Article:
A lot of the fallout from the NatSAg revelations comes in the form of people mad at Obama, or worrying that the American people will take this lump. They fail to recognize that outrage does not necessarily spark outcry. That it takes time to manifest a reformation.

In Turkey they have recently seen major calls for renewal of their government. Like much of the Middle East, the protests did not come from a carefully thought out plan, or some major revelation akin to the NatSAg story here. Instead, the initial protests road on a smaller protest of a less visible issue.

The people hold the outrage, looking for somewhere to put it. Eventually they find that place, for good or ill.

But no, the American people may seem apathetic about spying, drones, inferior health care, inferior education, inadequate and overcomplicated tax codes, etc. They just want reform. They will rise up in protest in time, on some unknown H-hour, D-day. It may be a very different issue that brings them out initially. But like Turkey, once out, they will call for their rightful reforms.

Cleaning $HOME: XDG Base Directory

An overview of my experience cleaning out my home directory to improve its compliance with the XDG Base Directory Specification. Standards: XDG Base Directory Specification is the main document at hand here.

Every now and again the folks that work on free software decide to rearrange a specified or de facto standard directory/file structure with an eye on improving the state of the platform. XDG-basedir is one such attempt, but there have been others like the advent of /run.

The XDG-basedir basically stipulates three locations:

  • $HOME/.config or $XDG_CONFIG_HOME
  • $HOME/.local/share or $XDG_DATA_HOME
  • $HOME/.cache or $XDG_CACHE_HOME

These are meant for your configuration files, data, and caches. These locations provide for some flexibility and improved organization over throwing everything in your $HOME. For example, your caches may be kept in a virtual path that points to RAM or on a SSD that is faster than your regular storage. Or your configurations may be on some networked disk.

Lots of applications support this specification in some way, though some more than others. To take advantage of this specification requires first looking to see what dot folders and dot files (ie, those named like .foo) exist in your $HOME. While you’re at it you may look in the above-mentioned folders to see what applications have already set up shop in their new locations.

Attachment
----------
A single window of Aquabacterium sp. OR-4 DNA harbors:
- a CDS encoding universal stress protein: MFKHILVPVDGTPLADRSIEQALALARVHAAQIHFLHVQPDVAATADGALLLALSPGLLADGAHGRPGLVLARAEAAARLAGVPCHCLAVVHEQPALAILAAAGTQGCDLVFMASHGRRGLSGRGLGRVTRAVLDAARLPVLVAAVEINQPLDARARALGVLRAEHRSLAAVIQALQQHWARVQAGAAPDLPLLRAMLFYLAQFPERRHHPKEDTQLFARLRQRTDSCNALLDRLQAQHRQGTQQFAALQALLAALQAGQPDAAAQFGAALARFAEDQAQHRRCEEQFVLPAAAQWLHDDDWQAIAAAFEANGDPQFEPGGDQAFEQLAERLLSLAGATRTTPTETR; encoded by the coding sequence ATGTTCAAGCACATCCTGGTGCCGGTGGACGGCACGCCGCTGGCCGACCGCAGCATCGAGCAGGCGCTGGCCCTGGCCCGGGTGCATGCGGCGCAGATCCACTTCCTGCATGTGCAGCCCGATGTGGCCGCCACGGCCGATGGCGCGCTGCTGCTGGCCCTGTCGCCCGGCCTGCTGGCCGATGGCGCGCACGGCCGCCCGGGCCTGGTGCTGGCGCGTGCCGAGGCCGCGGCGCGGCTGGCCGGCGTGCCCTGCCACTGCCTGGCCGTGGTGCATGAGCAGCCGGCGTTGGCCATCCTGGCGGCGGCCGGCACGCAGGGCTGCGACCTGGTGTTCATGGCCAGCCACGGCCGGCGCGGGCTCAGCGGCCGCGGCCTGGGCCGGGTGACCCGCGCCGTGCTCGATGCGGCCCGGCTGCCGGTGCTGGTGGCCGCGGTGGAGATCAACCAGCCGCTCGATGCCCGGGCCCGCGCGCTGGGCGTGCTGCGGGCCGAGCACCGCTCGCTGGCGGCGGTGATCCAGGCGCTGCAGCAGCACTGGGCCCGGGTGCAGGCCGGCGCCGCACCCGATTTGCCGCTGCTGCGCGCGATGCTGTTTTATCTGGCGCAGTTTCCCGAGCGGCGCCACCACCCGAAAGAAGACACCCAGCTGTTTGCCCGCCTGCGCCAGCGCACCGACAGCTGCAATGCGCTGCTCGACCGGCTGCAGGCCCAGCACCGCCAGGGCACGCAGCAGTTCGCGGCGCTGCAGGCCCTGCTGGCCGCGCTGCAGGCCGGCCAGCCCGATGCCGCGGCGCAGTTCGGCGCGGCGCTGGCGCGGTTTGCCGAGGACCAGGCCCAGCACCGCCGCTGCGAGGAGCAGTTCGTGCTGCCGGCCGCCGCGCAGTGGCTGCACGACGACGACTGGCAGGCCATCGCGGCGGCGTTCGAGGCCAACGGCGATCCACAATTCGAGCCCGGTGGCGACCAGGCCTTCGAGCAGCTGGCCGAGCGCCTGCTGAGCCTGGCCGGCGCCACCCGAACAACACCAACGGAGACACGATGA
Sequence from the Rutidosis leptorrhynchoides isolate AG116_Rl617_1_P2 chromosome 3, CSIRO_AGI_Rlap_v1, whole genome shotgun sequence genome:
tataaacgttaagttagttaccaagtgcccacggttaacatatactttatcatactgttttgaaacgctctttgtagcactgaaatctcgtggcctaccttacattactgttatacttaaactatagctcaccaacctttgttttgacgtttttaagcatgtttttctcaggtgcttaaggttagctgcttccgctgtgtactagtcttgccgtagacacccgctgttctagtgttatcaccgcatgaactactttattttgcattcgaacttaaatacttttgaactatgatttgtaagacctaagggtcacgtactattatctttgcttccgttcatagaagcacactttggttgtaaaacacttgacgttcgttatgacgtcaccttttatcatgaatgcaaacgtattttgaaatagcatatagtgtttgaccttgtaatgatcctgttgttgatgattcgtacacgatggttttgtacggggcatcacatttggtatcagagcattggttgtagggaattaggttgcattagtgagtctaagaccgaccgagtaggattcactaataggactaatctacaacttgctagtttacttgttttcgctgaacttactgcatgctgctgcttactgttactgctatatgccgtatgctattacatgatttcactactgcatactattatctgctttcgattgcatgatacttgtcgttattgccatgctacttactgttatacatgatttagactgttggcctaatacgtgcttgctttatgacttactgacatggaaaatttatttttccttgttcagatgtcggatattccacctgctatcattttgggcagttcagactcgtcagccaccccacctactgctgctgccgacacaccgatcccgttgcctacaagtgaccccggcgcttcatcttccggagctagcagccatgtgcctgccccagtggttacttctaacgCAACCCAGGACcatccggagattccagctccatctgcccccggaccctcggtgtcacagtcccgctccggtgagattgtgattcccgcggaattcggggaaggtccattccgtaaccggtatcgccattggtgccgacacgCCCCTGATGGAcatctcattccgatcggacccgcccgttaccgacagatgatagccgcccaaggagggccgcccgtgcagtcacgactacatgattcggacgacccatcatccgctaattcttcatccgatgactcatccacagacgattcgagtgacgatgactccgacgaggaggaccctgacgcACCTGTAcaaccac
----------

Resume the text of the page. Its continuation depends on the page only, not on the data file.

Some applications will have moved their baggage themselves. Other applications implement the standard to whatever degree, but give precedent to the old location, the old dot files. They do this out of pragmatism. They don’t have to write a migration scheme, and they don’t confuse their long-term users who may not know or want to know about these new locations.

For these applications, moving the files yourself (or if the data/configuration/cache does not matter, simply deleting the existing file(s)) works fine.

For others, those that do not support the specification, you can often still move them if you define their environment to point to the proper location(s).

An example of the latter is Mercurial, the distributed source control system. It does not support XDG-basedir, but it does support the environment variable HGRCPATH. By properly setting it, export HGRCPATH=${XDG_CONFIG_HOME}/hg/hgrc (or the full path if you do not have XDG_CONFIG_HOME defined), you get the benefit of the specification without Mercurial actually supporting it.

In cleaning my own $HOME I found this sort of fix was useful for about six applications including vim and gnupg.

Still other applications do not support an environment variable to specify where their files live. Some of these will accept configuration file locations from the command line. For these, setting shell aliases or functions may help. I found this useful for only one or two applications.

Some applications have support for it in versions newer than I have installed. I let these wait, glad to know of the effort.

And quite a few applications have open (or closed) bugs for supporting XDG-basedir. In most cases this is less about the technical work for the specification and more about deciding if and how to support it. At least a handful of the applications I looked at were reticent to support it at all. Others said support would be welcomed given enough background to show what would/not break and with a patch available.

But several argued about how far they would support it. This mostly came down to applications willing to move their lot into $HOME/.config (or wherever $XDG_CONFIG_HOME), but not split out cache and/or data. It seemed this was more often argued against for portability reasons (ie, they support Microsoft Windows operating systems and want to allow their users to move their files between them or have them on one common drive without issue).

And in rare cases files are hard to nail down. They sort of configure, but they’re sort of data. Or they’re sort of data, but they’re sort of cache. (Hopefully never all three in one.)

On the whole I was able to reduce my number of dot files by about 15, and the number of dot directories by about 60.

At least a full half of the files and folders I lost were obsolete entries from applications that I no longer use. Another chunk were applications that wrote their configurations even though I used all default options. The rest were from applications that now support XDG-basedir or had other acceptable workarounds for moving their files.

I find this an interesting topic to look at given that the change to applications is not overly complex, but it affects a wide variety of applications. I also like having a cleaner $HOME as it makes finding things easier.

Maybe my next step will be to audit my XDG directories as I’m sure they contain some files from applications I no longer use.